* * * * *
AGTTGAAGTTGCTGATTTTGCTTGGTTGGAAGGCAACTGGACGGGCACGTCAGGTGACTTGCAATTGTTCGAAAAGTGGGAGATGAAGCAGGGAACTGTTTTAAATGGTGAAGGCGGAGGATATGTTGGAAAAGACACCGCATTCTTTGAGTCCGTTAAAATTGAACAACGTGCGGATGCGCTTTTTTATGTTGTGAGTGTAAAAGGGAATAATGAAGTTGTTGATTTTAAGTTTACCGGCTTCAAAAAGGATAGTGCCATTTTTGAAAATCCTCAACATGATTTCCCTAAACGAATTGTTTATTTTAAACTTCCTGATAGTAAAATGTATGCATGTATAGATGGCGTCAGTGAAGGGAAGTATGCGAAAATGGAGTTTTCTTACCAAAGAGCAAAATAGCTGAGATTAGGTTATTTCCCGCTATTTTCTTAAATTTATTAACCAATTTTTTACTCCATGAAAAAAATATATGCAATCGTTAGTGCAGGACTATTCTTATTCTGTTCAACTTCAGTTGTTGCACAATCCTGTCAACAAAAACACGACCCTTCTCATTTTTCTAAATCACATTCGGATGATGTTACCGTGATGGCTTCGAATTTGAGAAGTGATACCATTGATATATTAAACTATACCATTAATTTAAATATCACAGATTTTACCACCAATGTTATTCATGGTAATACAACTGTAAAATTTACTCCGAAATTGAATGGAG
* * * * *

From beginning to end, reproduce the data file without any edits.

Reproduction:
AGTTGAAGTTGCTGATTTTGCTTGGTTGGAAGGCAACTGGACGGGCACGTCAGGTGACTTGCAATTGTTCGAAAAGTGGGAGATGAAGCAGGGAACTGTTTTAAATGGTGAAGGCGGAGGATATGTTGGAAAAGACACCGCATTCTTTGAGTCCGTTAAAATTGAACAACGTGCGGATGCGCTTTTTTATGTTGTGAGTGTAAAAGGGAATAATGAAGTTGTTGATTTTAAGTTTACCGGCTTCAAAAAGGATAGTGCCATTTTTGAAAATCCTCAACATGATTTCCCTAAACGAATTGTTTATTTTAAACTTCCTGATAGTAAAATGTATGCATGTATAGATGGCGTCAGTGAAGGGAAGTATGCGAAAATGGAGTTTTCTTACCAAAGAGCAAAATAGCTGAGATTAGGTTATTTCCCGCTATTTTCTTAAATTTATTAACCAATTTTTTACTCCATGAAAAAAATATATGCAATCGTTAGTGCAGGACTATTCTTATTCTGTTCAACTTCAGTTGTTGCACAATCCTGTCAACAAAAACACGACCCTTCTCATTTTTCTAAATCACATTCGGATGATGTTACCGTGATGGCTTCGAATTTGAGAAGTGATACCATTGATATATTAAACTATACCATTAATTTAAATATCACAGATTTTACCACCAATGTTATTCATGGTAATACAACTGTAAAATTTACTCCGAAATTGAATGGAG